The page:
Wednesday, May 25, 2011

Last Call

A federal judge has found accused Rep. Gabby Giffords shooter Jared Lee Loughner mentally unfit to stand trial.

The ruling will send Loughner to a federal facility – most likely the one in Missouri where he was originally evaluated – to see if he can be restored to competency, the Associated Press reports. In the event that he remains unfit to stand trial, Loughner is expected to remain in a federal psychiatric facility and will not be set free.

U.S. District Judge Larry Burns issued the ruling based on written mental evaluations submitted by a pair of mental health experts. The Arizona Daily Star reports that according to the experts, Loughner is unable to help with his defense because of his “irrational distrust of lawyers,” and that he “doesn’t understand the system and the role played by everyone.”
The ruling came shortly after Loughner had to be removed from the courtroom after an outburst. “Thank you for the freak show,” Loughner told the judge, according to the Daily Star. “She died in front of me.”
It is important to note that the incompetency finding is different than a not guilty verdict by reason of insanity. Wednesday's ruling is not a reflection of what the court thinks Loughner’s mental state was at the time of the shooting. Instead, it means that the court believes that the defendant is not mentally equipped to understand the charges against him and help his lawyer’s argue in his defense.
Loughner, 22, has pleaded not guilty to 49 federal charges related to the Jan. 8 shooting at a public event in Giffords’s home district. Among those killed were a federal judge and a 9-year-old girl. If convicted, Loughner could face the death penalty.

I'm not sure if I agree with this at all.  In fact, I believe Loughner knew exactly what he was doing at the time and deserves at minimum the rest of his life in prison..  But that's not my call, nor will it ever be.

Odds are dim that Loughner will even face a trial now, and will remain in a psychiatric facility for the rest of his natural life.  Cold comfort to the victims or their families, but not entirely unexpected, either.

Kabuki Time On Couponcare

Senate Democrats forced a vote on the GOP plan to end Medicare, and for the most part the Republicans walked right into the jet engine intake.

The final vote on the proposal originated by House Budget Committee Chairman Paul Ryan, R-Wisconsin, was 57-40, mostly along party lines. Republicans who joined the majority Democrats in opposing the measure were Scott Brown of Massachusetts, Lisa Murkowski of Alaska, Rand Paul of Kentucky, and Olympia Snowe and Susan Collins of Maine.

Three senators didn't vote -- Republicans Kay Bailey Hutchison of Texas and Pat Roberts of Kansas, and Democrat Chuck Schumer of New York.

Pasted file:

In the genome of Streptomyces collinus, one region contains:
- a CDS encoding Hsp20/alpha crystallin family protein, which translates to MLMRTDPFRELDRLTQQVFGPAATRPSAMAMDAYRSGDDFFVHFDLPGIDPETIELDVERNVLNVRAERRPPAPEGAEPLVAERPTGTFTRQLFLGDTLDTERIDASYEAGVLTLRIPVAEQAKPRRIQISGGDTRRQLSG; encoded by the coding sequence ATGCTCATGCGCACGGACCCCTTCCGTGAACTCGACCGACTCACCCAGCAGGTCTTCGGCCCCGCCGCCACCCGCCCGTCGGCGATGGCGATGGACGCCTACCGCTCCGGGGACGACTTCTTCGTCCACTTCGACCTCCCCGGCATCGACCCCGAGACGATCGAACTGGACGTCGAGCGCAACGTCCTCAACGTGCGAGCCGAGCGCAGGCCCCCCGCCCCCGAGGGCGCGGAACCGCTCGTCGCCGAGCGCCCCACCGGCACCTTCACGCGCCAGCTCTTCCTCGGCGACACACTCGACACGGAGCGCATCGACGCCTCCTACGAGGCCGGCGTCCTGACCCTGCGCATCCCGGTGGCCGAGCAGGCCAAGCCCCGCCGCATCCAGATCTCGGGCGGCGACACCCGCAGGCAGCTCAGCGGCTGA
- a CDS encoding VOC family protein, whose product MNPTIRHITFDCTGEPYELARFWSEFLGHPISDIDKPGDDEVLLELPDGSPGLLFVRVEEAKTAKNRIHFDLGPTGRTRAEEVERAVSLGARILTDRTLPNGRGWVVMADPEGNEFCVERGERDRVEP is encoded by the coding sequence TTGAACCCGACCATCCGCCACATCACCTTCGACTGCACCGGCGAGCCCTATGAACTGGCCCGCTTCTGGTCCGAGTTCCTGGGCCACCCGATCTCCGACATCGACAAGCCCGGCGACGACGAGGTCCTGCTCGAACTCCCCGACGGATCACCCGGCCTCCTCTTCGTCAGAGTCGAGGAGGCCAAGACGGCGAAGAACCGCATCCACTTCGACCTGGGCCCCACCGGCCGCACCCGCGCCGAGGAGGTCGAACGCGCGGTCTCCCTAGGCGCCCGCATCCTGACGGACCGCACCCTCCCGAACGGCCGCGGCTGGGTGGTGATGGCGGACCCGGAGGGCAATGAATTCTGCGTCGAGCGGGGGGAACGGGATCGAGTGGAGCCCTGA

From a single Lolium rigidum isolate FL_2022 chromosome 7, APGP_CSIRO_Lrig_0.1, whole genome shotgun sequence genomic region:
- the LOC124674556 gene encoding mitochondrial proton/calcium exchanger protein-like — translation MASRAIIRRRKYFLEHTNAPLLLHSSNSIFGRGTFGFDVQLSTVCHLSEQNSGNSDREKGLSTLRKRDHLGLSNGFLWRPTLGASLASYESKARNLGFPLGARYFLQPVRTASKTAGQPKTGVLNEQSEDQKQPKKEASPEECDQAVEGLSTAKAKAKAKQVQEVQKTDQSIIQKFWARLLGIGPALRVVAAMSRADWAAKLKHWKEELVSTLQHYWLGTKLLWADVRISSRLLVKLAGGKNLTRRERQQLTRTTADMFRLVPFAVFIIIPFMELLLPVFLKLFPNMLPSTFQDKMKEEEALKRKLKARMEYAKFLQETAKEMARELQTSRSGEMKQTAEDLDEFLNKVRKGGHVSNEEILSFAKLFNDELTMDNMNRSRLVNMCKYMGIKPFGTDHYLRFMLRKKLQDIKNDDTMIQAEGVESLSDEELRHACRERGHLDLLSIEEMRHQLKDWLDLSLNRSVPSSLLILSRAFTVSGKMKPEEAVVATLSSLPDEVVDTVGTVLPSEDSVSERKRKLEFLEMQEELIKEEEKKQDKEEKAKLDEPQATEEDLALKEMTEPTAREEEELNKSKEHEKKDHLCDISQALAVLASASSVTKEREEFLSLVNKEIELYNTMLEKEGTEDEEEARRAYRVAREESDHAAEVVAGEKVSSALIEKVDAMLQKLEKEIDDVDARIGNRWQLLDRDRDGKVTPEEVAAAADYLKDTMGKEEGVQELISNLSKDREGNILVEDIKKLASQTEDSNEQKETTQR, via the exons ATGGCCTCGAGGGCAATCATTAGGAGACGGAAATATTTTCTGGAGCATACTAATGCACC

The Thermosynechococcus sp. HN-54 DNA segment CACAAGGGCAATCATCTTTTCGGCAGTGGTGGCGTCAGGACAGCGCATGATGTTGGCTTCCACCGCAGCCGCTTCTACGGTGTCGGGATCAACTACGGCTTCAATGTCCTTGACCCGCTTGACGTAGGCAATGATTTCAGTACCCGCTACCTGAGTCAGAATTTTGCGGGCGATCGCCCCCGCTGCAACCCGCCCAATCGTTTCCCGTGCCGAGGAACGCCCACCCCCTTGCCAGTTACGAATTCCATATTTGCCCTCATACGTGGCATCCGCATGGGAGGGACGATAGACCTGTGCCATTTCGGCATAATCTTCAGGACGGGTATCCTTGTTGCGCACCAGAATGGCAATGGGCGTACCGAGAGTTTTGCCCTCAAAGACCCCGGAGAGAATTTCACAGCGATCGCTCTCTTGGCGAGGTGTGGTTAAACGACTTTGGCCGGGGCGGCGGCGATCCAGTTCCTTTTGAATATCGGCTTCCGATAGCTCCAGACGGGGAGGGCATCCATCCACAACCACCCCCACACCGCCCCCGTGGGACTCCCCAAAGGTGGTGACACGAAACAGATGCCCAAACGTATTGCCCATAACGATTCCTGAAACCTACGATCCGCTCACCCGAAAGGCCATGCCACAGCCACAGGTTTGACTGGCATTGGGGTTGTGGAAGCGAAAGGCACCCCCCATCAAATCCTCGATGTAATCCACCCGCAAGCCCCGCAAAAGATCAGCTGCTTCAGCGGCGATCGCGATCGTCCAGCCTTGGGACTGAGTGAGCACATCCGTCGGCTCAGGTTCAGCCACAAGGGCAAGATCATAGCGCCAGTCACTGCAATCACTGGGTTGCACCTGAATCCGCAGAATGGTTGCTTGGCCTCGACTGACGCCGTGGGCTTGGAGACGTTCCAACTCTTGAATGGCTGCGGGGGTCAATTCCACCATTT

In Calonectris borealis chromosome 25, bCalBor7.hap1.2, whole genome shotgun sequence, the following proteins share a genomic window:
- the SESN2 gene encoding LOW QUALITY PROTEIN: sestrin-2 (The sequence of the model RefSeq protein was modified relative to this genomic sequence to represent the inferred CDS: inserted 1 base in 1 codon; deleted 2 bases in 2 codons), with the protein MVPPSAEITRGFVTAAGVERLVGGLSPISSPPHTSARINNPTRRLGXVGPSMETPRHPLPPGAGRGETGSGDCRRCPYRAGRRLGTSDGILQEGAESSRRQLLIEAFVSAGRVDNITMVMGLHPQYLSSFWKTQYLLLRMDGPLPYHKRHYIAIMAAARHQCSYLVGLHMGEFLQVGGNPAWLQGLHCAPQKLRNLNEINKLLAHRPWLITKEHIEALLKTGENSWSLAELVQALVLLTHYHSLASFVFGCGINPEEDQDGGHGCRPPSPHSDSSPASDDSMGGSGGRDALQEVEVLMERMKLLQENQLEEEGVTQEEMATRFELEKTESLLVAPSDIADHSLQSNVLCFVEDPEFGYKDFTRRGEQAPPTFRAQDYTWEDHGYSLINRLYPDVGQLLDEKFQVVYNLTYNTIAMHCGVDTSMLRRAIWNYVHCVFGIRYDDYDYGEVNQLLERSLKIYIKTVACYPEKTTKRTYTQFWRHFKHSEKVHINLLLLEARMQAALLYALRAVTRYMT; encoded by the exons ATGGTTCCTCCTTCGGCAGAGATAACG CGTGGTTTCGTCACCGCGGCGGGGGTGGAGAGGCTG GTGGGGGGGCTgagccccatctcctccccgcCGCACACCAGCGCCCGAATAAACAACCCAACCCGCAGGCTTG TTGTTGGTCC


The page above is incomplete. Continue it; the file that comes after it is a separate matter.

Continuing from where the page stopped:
It's one thing to see the "GOP moderates" run away from this bill, but entirely another to see Rand Paul vote the plan to end Medicare down, no doubt because it doesn't cut enough programs for his Galtian sensibilities.

Still, that's 40 Republican senators who want to do away with Medicare and replace it with coupons and hope that the private insurance sector will somehow cover seniors.  Dems, 2012 is being handed to you on a plate.

All but 4 House Republicans and all but 7 Senate Republicans voted to end Medicare.  This isn't the Ryan plan anymore.  This is the GOP plan, and they have to be made to take the political consequences at the voting booth.

Joe Sonka notes a number of Senate Republicans up for re-election in 2012 who voted to end Medicare:  Roger Wicker, Dean Heller, Jon Kyl, Bob Corker, and should he survive his primary, Dick Lugar.  Jon Kyl especially is in trouble I would think, peeing on the Medicare third rail in a heavily senior state like Arizona.  Same goes for Dean Heller in Nevada.  As Joe said, all these races should now be on the Dems radar, and the time to organize and attack on this issue is now.

Aqua Net Blunder Force Colon The Moosey

Coming soon to a theater near youAtlas Shrugged II: Eclectic Galt Igloo The Unbearable Lightness Of Being Sarah Palin The Distinguished Gentlemoose Narcissus In Pumps The Sarah Palin Story By Sarah Palin With Sarah Palin Also Too Starring Sarah Palin As "Sarah Palin":

Shortly after Republicans swept last November to a historic victory in which Sarah Palin was credited with playing a central role, the former Alaska governor pulled aside her close aide, Rebecca Mansour, to discuss a hush-hush assignment: Reach out to conservative filmmaker Stephen K. Bannon with a request. Ask him if he would make a series of videos extolling Palin's governorship and laying to rest lingering questions about her controversial decision to resign from office with a year-and-a-half left in her first term. It was this abdication, Palin knew, that had made her damaged goods in the eyes of some Republicans who once were eager to get behind her potential 2012 presidential campaign.

The response was more positive than Palin could have hoped for. He'd make a feature-length movie, Bannon told Mansour, and he insisted upon taking complete control and financing it himself -- to the tune of $1 million.